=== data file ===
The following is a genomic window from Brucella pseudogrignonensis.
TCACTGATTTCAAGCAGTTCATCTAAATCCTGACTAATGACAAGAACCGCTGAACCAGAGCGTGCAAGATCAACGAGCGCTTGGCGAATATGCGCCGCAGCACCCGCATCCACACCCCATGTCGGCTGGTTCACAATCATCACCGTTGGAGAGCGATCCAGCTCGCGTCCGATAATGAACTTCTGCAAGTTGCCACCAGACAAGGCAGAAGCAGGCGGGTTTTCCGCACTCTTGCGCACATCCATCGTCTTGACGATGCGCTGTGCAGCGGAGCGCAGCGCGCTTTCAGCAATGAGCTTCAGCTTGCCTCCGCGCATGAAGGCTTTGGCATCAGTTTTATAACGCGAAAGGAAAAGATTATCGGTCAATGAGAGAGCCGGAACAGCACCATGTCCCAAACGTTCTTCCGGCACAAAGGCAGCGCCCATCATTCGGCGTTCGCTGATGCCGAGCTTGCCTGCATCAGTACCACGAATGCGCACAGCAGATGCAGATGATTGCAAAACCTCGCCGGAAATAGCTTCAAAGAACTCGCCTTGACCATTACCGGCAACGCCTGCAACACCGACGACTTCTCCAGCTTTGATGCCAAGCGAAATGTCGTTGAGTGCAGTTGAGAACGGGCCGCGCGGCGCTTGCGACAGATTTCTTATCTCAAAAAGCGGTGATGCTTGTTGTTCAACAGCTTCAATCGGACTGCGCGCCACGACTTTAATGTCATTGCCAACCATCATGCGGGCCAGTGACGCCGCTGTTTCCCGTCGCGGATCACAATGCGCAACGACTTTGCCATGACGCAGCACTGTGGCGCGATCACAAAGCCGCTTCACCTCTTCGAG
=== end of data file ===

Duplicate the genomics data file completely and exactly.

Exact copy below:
The following is a genomic window from Brucella pseudogrignonensis.
TCACTGATTTCAAGCAGTTCATCTAAATCCTGACTAATGACAAGAACCGCTGAACCAGAGCGTGCAAGATCAACGAGCGCTTGGCGAATATGCGCCGCAGCACCCGCATCCACACCCCATGTCGGCTGGTTCACAATCATCACCGTTGGAGAGCGATCCAGCTCGCGTCCGATAATGAACTTCTGCAAGTTGCCACCAGACAAGGCAGAAGCAGGCGGGTTTTCCGCACTCTTGCGCACATCCATCGTCTTGACGATGCGCTGTGCAGCGGAGCGCAGCGCGCTTTCAGCAATGAGCTTCAGCTTGCCTCCGCGCATGAAGGCTTTGGCATCAGTTTTATAACGCGAAAGGAAAAGATTATCGGTCAATGAGAGAGCCGGAACAGCACCATGTCCCAAACGTTCTTCCGGCACAAAGGCAGCGCCCATCATTCGGCGTTCGCTGATGCCGAGCTTGCCTGCATCAGTACCACGAATGCGCACAGCAGATGCAGATGATTGCAAAACCTCGCCGGAAATAGCTTCAAAGAACTCGCCTTGACCATTACCGGCAACGCCTGCAACACCGACGACTTCTCCAGCTTTGATGCCAAGCGAAATGTCGTTGAGTGCAGTTGAGAACGGGCCGCGCGGCGCTTGCGACAGATTTCTTATCTCAAAAAGCGGTGATGCTTGTTGTTCAACAGCTTCAATCGGACTGCGCGCCACGACTTTAATGTCATTGCCAACCATCATGCGGGCCAGTGACGCCGCTGTTTCCCGTCGCGGATCACAATGCGCAACGACTTTGCCATGACGCAGCACTGTGGCGCGATCACAAAGCCGCTTCACCTCTTCGAG